Aims/hypothesis: To validate the reported association between rs10494366 in NOS1AP (the gene encoding nitric oxide synthase-1 adaptor protein) and the incidence of type 2 diabetes in calcium channel blocker (CCB) users and to identify additional NOS1AP variants associated with type 2 diabetes risk. Methods: Data from 9 years of follow-up in 9,221 middle-aged white and 2,724 African-American adults free of diabetes at baseline from the Atherosclerosis Risk in Communities study were analysed. Nineteen NOS1AP variants were examined for associations with incident diabetes and fasting glucose levels stratified by baseline CCB use. Results: Prevalence of CCB use at baseline was 2.7% (n = 247) in whites and 2.3% (n = 72) in African-Americans. Among white CCB users, the G allele of rs10494366 was associated with lower diabetes incidence (HR 0.57, 95% CI 0.35-0.92, p = 0.016). The association was marginally significant after adjusting for age, sex, obesity, smoking, alcohol use, physical activity, hypertension, heart rate and electrocardiographic QT interval (HR 0.63, 95% CI 0.38-1.04, p = 0.052). rs10494366 was associated with lower average fasting glucose during follow-up (p = 0.037). No other variants were associated with diabetes risk in CCB users after multiple-testing correction. No associations were observed between any NOS1AP variant and diabetes development in non-CCB users. NOS1AP variants were not associated with diabetes risk in either African-American CCB users or non-CCB users. Conclusions/interpretation: We have independently replicated the association between rs10494366 in NOS1AP and incident diabetes among white CCB users. Further exploration of NOS1AP variants and type 2 diabetes and functional studies of NOS1AP in type 2 diabetes pathology is warranted.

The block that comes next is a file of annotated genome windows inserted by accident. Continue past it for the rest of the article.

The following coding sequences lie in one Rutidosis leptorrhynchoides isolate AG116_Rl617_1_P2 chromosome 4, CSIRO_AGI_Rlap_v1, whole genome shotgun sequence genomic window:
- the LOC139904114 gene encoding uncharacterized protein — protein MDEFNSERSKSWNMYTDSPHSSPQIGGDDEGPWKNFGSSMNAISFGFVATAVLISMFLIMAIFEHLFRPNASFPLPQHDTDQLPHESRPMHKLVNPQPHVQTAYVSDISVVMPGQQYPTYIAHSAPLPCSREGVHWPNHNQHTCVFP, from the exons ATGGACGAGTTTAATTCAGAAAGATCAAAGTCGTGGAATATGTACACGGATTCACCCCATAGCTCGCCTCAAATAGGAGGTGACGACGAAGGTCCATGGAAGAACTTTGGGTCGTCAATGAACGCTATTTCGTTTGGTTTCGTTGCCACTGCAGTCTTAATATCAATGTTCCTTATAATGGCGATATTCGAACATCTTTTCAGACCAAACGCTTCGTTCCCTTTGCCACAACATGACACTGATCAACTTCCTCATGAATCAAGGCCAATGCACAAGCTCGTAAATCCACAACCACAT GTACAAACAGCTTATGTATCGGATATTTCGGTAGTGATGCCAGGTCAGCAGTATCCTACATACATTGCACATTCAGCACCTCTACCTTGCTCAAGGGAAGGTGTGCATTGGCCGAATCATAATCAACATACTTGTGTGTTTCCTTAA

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Acknowledgements The ARIC study is carried out as a collaborative study supported by National Heart, Lung, and Blood Institute contracts N01-HC-55015, N01-HC-55016, N01-HC-55018, N01-HC-55019, N01-HC-55020, N01-HC-55021 and N01-HC-55022. A. Y. Chu was supported by a National Institute of Diabetes and Digestive and Kidney Diseases training grant (T32-DK62707) and by a National Heart, Lung and Blood Institute training grant (T32-HL007024). Findings were previously published in abstract form at the 69th Scientific Sessions of the American Diabetes Association, New Orleans, LA, USA, 5–9 June 2009. The authors thank the staff and participants of the ARIC study for their important contributions.
- ARIC study
- Calcium channel blockers
- Gene-drug interaction
- Type 2 diabetes